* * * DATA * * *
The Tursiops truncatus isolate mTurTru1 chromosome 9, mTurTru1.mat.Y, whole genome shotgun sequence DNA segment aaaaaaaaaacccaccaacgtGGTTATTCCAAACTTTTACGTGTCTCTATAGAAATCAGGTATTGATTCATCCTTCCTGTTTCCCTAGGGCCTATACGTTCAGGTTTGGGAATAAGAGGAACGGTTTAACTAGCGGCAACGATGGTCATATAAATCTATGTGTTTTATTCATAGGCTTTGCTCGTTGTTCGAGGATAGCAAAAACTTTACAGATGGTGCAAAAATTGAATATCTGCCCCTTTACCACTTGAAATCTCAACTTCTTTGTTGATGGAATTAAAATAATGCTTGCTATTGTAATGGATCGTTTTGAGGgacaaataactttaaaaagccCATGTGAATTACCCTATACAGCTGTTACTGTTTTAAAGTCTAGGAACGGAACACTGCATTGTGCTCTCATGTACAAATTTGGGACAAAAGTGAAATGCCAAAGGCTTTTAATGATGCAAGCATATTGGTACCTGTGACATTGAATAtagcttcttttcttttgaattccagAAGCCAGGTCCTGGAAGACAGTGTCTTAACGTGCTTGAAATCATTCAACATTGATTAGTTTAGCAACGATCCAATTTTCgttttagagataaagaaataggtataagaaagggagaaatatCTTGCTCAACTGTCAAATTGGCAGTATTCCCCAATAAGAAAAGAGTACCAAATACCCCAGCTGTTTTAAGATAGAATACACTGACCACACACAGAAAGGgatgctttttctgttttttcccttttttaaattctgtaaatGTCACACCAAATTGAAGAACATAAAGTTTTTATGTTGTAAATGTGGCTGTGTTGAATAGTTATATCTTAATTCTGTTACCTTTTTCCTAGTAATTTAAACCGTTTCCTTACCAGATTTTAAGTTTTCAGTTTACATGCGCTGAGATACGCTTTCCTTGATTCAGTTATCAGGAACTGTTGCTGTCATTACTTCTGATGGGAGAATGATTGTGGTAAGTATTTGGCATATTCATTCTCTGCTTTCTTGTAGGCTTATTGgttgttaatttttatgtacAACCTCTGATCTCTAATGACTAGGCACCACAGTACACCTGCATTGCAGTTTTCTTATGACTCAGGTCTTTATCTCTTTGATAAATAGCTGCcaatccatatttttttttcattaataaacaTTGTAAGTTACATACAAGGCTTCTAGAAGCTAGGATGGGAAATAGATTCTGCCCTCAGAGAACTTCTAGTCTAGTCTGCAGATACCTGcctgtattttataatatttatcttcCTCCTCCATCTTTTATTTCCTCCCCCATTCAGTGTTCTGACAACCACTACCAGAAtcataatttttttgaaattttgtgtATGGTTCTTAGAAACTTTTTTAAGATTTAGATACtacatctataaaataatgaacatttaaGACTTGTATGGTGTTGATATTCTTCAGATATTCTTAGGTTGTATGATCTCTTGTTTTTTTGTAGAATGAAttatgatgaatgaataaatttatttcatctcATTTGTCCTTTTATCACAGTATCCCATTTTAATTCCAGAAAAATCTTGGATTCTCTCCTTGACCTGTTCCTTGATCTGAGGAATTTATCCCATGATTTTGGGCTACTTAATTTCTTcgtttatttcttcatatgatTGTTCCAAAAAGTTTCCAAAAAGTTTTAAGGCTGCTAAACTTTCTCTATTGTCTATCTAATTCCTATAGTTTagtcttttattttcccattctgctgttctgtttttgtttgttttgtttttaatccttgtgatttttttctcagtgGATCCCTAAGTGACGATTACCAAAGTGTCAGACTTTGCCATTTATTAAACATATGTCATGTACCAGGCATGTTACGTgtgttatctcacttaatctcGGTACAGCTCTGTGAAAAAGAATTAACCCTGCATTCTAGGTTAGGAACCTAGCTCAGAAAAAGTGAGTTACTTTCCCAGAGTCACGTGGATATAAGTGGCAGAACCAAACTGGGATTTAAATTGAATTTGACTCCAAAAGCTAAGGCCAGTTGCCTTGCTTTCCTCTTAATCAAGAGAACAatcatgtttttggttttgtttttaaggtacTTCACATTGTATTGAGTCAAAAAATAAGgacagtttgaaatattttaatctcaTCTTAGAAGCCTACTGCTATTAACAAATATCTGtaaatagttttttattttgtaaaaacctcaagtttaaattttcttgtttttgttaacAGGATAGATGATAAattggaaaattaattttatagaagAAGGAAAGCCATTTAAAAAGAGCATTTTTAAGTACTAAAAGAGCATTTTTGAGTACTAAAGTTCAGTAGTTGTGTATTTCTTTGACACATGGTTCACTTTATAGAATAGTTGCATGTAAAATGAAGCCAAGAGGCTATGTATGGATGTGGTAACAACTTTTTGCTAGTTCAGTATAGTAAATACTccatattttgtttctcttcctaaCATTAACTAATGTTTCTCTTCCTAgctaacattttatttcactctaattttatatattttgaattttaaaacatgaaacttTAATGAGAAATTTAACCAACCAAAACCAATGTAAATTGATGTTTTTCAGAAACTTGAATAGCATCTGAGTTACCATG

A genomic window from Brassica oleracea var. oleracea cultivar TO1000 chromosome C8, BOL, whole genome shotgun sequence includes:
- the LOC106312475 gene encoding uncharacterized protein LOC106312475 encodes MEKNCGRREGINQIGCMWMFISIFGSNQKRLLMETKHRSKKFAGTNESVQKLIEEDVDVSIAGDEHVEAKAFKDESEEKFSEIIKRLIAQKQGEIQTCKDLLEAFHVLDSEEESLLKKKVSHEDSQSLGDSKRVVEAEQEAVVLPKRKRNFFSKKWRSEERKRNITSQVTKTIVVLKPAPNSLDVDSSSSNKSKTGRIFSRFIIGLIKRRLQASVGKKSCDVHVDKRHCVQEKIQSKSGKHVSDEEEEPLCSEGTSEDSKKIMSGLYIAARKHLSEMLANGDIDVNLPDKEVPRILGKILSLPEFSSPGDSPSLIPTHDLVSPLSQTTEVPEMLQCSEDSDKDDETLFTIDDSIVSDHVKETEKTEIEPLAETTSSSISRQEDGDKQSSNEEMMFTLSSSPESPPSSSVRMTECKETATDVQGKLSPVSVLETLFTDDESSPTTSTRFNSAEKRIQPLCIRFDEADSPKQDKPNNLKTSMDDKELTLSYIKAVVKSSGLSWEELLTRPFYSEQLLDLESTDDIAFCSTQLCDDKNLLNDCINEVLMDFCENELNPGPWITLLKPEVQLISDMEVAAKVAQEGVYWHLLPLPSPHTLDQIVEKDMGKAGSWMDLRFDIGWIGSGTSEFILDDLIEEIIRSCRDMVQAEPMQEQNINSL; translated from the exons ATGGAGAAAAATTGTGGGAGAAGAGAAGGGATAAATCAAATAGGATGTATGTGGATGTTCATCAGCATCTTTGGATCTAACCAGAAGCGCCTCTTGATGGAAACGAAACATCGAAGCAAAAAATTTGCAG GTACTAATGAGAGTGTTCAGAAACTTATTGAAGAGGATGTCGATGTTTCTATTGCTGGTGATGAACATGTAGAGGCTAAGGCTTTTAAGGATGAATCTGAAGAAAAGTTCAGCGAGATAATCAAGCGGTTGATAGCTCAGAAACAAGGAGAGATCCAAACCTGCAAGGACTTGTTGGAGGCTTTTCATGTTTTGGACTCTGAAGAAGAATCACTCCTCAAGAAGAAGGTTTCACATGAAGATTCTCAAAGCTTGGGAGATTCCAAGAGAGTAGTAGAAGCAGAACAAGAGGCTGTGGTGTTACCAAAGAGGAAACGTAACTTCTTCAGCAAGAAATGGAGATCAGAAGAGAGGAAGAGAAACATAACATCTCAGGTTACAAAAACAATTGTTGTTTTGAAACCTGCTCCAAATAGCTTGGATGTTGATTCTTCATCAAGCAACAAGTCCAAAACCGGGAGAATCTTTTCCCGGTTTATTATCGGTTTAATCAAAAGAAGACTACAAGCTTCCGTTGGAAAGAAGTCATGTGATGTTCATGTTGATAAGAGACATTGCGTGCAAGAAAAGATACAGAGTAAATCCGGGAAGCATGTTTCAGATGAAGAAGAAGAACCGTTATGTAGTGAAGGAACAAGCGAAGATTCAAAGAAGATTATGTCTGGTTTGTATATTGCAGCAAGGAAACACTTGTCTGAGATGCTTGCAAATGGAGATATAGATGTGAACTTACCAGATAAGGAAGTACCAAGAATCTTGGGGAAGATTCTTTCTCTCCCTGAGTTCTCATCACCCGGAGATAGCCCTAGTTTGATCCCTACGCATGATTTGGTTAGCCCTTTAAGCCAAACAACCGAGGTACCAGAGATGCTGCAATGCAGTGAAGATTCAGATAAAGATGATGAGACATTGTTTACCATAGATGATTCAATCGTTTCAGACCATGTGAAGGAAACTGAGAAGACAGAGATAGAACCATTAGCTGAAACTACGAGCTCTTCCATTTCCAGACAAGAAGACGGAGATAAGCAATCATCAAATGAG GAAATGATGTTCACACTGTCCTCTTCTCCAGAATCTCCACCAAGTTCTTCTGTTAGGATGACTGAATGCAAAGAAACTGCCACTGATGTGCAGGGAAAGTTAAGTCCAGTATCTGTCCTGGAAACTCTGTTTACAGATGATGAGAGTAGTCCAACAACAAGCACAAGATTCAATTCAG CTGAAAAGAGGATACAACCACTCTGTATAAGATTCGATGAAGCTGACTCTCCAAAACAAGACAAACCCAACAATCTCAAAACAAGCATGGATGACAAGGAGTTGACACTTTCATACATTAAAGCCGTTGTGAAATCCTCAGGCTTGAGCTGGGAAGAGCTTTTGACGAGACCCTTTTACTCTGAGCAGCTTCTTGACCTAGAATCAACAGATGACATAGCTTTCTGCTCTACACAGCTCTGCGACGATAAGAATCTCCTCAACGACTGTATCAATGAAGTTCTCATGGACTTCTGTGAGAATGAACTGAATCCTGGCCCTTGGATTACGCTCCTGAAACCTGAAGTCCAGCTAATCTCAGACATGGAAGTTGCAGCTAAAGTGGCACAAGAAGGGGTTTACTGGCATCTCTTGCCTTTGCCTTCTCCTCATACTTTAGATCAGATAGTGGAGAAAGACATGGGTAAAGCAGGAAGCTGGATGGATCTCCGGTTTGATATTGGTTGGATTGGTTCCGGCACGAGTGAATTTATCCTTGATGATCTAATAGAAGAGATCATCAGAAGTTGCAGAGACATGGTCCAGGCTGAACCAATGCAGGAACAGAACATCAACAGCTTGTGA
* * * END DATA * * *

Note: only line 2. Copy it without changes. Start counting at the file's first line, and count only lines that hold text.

A genomic window from Brassica oleracea var. oleracea cultivar TO1000 chromosome C8, BOL, whole genome shotgun sequence includes: